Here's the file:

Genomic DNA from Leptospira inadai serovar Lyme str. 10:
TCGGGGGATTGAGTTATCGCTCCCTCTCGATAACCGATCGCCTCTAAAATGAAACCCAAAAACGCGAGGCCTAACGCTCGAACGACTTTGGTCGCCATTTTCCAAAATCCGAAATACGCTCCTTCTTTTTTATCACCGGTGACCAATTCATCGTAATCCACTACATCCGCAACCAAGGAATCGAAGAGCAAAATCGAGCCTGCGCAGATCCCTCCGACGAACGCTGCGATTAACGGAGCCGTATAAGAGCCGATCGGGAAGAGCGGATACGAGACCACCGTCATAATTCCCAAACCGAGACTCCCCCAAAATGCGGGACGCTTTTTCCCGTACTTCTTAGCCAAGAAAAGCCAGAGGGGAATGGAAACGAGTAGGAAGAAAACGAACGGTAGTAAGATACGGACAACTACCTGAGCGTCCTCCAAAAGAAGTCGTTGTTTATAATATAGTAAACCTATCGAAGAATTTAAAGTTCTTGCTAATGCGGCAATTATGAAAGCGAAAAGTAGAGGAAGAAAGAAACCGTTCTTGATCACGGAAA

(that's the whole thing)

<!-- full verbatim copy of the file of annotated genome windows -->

Genomic DNA from Leptospira inadai serovar Lyme str. 10:
TCGGGGGATTGAGTTATCGCTCCCTCTCGATAACCGATCGCCTCTAAAATGAAACCCAAAAACGCGAGGCCTAACGCTCGAACGACTTTGGTCGCCATTTTCCAAAATCCGAAATACGCTCCTTCTTTTTTATCACCGGTGACCAATTCATCGTAATCCACTACATCCGCAACCAAGGAATCGAAGAGCAAAATCGAGCCTGCGCAGATCCCTCCGACGAACGCTGCGATTAACGGAGCCGTATAAGAGCCGATCGGGAAGAGCGGATACGAGACCACCGTCATAATTCCCAAACCGAGACTCCCCCAAAATGCGGGACGCTTTTTCCCGTACTTCTTAGCCAAGAAAAGCCAGAGGGGAATGGAAACGAGTAGGAAGAAAACGAACGGTAGTAAGATACGGACAACTACCTGAGCGTCCTCCAAAAGAAGTCGTTGTTTATAATATAGTAAACCTATCGAAGAATTTAAAGTTCTTGCTAATGCGGCAATTATGAAAGCGAAAAGTAGAGGAAGAAAGAAACCGTTCTTGATCACGGAAA